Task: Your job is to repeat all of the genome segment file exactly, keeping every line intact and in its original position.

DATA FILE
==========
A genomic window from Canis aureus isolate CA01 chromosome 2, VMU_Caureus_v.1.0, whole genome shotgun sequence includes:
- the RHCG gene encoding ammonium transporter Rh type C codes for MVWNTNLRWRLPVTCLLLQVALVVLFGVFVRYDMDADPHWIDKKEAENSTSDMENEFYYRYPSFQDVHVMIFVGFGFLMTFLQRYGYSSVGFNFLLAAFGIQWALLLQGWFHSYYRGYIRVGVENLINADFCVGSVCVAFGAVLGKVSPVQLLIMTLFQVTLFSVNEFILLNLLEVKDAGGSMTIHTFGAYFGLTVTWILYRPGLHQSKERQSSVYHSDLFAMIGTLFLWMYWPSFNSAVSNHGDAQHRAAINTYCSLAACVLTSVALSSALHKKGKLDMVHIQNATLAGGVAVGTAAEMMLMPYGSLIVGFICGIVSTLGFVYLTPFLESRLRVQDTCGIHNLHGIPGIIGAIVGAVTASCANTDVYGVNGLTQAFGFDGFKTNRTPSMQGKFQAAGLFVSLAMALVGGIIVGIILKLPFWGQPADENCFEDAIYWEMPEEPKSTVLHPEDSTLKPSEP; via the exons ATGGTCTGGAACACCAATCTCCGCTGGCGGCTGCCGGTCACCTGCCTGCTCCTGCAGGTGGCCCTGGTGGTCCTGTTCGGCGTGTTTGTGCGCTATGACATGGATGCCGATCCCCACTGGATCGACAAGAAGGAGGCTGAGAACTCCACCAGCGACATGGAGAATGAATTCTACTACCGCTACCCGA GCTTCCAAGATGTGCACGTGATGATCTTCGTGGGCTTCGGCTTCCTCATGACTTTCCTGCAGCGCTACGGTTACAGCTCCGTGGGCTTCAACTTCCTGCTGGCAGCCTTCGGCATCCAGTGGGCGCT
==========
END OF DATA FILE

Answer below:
A genomic window from Canis aureus isolate CA01 chromosome 2, VMU_Caureus_v.1.0, whole genome shotgun sequence includes:
- the RHCG gene encoding ammonium transporter Rh type C codes for MVWNTNLRWRLPVTCLLLQVALVVLFGVFVRYDMDADPHWIDKKEAENSTSDMENEFYYRYPSFQDVHVMIFVGFGFLMTFLQRYGYSSVGFNFLLAAFGIQWALLLQGWFHSYYRGYIRVGVENLINADFCVGSVCVAFGAVLGKVSPVQLLIMTLFQVTLFSVNEFILLNLLEVKDAGGSMTIHTFGAYFGLTVTWILYRPGLHQSKERQSSVYHSDLFAMIGTLFLWMYWPSFNSAVSNHGDAQHRAAINTYCSLAACVLTSVALSSALHKKGKLDMVHIQNATLAGGVAVGTAAEMMLMPYGSLIVGFICGIVSTLGFVYLTPFLESRLRVQDTCGIHNLHGIPGIIGAIVGAVTASCANTDVYGVNGLTQAFGFDGFKTNRTPSMQGKFQAAGLFVSLAMALVGGIIVGIILKLPFWGQPADENCFEDAIYWEMPEEPKSTVLHPEDSTLKPSEP; via the exons ATGGTCTGGAACACCAATCTCCGCTGGCGGCTGCCGGTCACCTGCCTGCTCCTGCAGGTGGCCCTGGTGGTCCTGTTCGGCGTGTTTGTGCGCTATGACATGGATGCCGATCCCCACTGGATCGACAAGAAGGAGGCTGAGAACTCCACCAGCGACATGGAGAATGAATTCTACTACCGCTACCCGA GCTTCCAAGATGTGCACGTGATGATCTTCGTGGGCTTCGGCTTCCTCATGACTTTCCTGCAGCGCTACGGTTACAGCTCCGTGGGCTTCAACTTCCTGCTGGCAGCCTTCGGCATCCAGTGGGCGCT